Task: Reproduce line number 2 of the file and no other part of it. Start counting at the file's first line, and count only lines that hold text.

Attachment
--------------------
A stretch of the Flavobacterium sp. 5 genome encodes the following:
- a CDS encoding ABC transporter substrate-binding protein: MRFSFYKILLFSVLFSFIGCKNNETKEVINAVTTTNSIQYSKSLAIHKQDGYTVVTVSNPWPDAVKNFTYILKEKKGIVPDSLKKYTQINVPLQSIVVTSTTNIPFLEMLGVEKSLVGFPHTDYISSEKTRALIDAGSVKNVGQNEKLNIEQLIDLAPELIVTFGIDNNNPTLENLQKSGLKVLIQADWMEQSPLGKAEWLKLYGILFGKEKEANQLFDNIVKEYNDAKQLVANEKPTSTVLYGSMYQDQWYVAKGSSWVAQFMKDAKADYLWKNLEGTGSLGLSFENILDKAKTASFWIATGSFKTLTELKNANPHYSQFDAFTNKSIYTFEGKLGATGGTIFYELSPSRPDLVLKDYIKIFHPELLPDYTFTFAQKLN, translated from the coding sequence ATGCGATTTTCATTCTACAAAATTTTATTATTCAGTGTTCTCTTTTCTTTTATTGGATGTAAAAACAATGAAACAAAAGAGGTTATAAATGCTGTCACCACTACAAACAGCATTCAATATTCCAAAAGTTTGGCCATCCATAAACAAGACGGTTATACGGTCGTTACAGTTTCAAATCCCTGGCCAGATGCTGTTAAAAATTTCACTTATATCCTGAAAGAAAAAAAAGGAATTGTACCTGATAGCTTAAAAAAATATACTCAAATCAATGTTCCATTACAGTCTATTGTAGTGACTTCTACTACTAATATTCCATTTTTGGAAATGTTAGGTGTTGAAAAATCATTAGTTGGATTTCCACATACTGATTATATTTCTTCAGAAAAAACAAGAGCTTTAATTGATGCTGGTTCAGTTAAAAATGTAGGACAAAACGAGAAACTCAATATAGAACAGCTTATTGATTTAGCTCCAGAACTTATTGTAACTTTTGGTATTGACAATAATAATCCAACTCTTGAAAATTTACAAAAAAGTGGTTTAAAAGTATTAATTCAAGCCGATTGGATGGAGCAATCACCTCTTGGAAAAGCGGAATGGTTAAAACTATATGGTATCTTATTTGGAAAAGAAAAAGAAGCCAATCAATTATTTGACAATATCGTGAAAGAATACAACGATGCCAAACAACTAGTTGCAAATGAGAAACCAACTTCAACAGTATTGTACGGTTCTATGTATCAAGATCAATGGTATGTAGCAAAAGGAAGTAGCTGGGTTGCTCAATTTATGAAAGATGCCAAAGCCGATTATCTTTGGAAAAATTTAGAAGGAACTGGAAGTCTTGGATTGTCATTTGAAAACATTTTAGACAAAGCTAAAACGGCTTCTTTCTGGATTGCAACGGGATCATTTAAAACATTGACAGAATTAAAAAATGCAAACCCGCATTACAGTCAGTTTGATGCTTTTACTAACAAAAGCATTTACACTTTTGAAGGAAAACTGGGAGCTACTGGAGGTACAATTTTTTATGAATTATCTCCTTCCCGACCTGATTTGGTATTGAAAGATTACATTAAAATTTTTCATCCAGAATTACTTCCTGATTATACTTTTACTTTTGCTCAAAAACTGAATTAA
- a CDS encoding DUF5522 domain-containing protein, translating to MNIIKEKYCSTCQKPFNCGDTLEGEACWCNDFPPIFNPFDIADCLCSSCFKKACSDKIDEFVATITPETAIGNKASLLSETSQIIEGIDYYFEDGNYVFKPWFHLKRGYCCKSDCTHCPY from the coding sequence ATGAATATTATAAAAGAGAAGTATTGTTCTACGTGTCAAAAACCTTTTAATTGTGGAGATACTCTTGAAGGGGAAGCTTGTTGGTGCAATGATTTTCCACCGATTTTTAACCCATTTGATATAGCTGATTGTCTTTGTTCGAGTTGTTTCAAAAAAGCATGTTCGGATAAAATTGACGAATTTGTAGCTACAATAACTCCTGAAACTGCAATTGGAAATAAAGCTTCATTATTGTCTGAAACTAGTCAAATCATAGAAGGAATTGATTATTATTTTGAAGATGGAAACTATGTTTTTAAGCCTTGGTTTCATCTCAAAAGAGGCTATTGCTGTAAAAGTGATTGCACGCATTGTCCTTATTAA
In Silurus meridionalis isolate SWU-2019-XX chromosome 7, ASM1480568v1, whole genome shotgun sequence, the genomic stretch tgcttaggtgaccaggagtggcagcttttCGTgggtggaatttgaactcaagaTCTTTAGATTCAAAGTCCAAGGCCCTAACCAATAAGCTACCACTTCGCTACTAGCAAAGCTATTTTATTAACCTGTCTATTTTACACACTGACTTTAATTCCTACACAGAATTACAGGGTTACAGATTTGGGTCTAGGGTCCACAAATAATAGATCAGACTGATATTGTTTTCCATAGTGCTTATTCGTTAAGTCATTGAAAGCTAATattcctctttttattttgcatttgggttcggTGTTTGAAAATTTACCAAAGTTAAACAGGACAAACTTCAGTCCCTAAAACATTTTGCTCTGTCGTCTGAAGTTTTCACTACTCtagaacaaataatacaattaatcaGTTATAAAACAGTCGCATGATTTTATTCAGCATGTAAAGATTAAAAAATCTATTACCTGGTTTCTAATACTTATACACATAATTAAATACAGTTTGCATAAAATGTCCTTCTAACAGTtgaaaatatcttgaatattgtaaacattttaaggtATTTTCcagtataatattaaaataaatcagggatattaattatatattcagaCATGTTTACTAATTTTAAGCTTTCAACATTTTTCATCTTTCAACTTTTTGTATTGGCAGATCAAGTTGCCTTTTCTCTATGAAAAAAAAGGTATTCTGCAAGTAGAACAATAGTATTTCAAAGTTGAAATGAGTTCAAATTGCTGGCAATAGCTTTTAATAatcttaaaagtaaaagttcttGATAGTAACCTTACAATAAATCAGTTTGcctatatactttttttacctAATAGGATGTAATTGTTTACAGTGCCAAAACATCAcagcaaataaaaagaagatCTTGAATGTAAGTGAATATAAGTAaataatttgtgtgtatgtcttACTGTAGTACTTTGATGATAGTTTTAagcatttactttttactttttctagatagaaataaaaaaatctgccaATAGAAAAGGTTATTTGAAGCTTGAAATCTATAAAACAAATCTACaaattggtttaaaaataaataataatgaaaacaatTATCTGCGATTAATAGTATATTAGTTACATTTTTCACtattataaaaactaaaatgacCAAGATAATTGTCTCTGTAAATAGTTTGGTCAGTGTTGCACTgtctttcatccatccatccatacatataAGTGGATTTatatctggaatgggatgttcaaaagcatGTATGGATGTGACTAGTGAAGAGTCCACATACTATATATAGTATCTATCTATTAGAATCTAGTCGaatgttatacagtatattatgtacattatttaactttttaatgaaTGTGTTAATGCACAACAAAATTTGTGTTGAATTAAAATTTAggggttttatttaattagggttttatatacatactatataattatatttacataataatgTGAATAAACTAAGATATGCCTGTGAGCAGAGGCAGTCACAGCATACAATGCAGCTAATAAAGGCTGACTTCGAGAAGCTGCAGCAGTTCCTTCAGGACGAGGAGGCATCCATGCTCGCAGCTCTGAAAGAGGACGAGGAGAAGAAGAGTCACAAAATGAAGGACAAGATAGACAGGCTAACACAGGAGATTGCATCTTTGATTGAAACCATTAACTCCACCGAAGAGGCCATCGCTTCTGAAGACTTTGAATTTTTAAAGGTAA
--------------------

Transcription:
- a CDS encoding ABC transporter substrate-binding protein: MRFSFYKILLFSVLFSFIGCKNNETKEVINAVTTTNSIQYSKSLAIHKQDGYTVVTVSNPWPDAVKNFTYILKEKKGIVPDSLKKYTQINVPLQSIVVTSTTNIPFLEMLGVEKSLVGFPHTDYISSEKTRALIDAGSVKNVGQNEKLNIEQLIDLAPELIVTFGIDNNNPTLENLQKSGLKVLIQADWMEQSPLGKAEWLKLYGILFGKEKEANQLFDNIVKEYNDAKQLVANEKPTSTVLYGSMYQDQWYVAKGSSWVAQFMKDAKADYLWKNLEGTGSLGLSFENILDKAKTASFWIATGSFKTLTELKNANPHYSQFDAFTNKSIYTFEGKLGATGGTIFYELSPSRPDLVLKDYIKIFHPELLPDYTFTFAQKLN, translated from the coding sequence ATGCGATTTTCATTCTACAAAATTTTATTATTCAGTGTTCTCTTTTCTTTTATTGGATGTAAAAACAATGAAACAAAAGAGGTTATAAATGCTGTCACCACTACAAACAGCATTCAATATTCCAAAAGTTTGGCCATCCATAAACAAGACGGTTATACGGTCGTTACAGTTTCAAATCCCTGGCCAGATGCTGTTAAAAATTTCACTTATATCCTGAAAGAAAAAAAAGGAATTGTACCTGATAGCTTAAAAAAATATACTCAAATCAATGTTCCATTACAGTCTATTGTAGTGACTTCTACTACTAATATTCCATTTTTGGAAATGTTAGGTGTTGAAAAATCATTAGTTGGATTTCCACATACTGATTATATTTCTTCAGAAAAAACAAGAGCTTTAATTGATGCTGGTTCAGTTAAAAATGTAGGACAAAACGAGAAACTCAATATAGAACAGCTTATTGATTTAGCTCCAGAACTTATTGTAACTTTTGGTATTGACAATAATAATCCAACTCTTGAAAATTTACAAAAAAGTGGTTTAAAAGTATTAATTCAAGCCGATTGGATGGAGCAATCACCTCTTGGAAAAGCGGAATGGTTAAAACTATATGGTATCTTATTTGGAAAAGAAAAAGAAGCCAATCAATTATTTGACAATATCGTGAAAGAATACAACGATGCCAAACAACTAGTTGCAAATGAGAAACCAACTTCAACAGTATTGTACGGTTCTATGTATCAAGATCAATGGTATGTAGCAAAAGGAAGTAGCTGGGTTGCTCAATTTATGAAAGATGCCAAAGCCGATTATCTTTGGAAAAATTTAGAAGGAACTGGAAGTCTTGGATTGTCATTTGAAAACATTTTAGACAAAGCTAAAACGGCTTCTTTCTGGATTGCAACGGGATCATTTAAAACATTGACAGAATTAAAAAATGCAAACCCGCATTACAGTCAGTTTGATGCTTTTACTAACAAAAGCATTTACACTTTTGAAGGAAAACTGGGAGCTACTGGAGGTACAATTTTTTATGAATTATCTCCTTCCCGACCTGATTTGGTATTGAAAGATTACATTAAAATTTTTCATCCAGAATTACTTCCTGATTATACTTTTACTTTTGCTCAAAAACTGAATTAA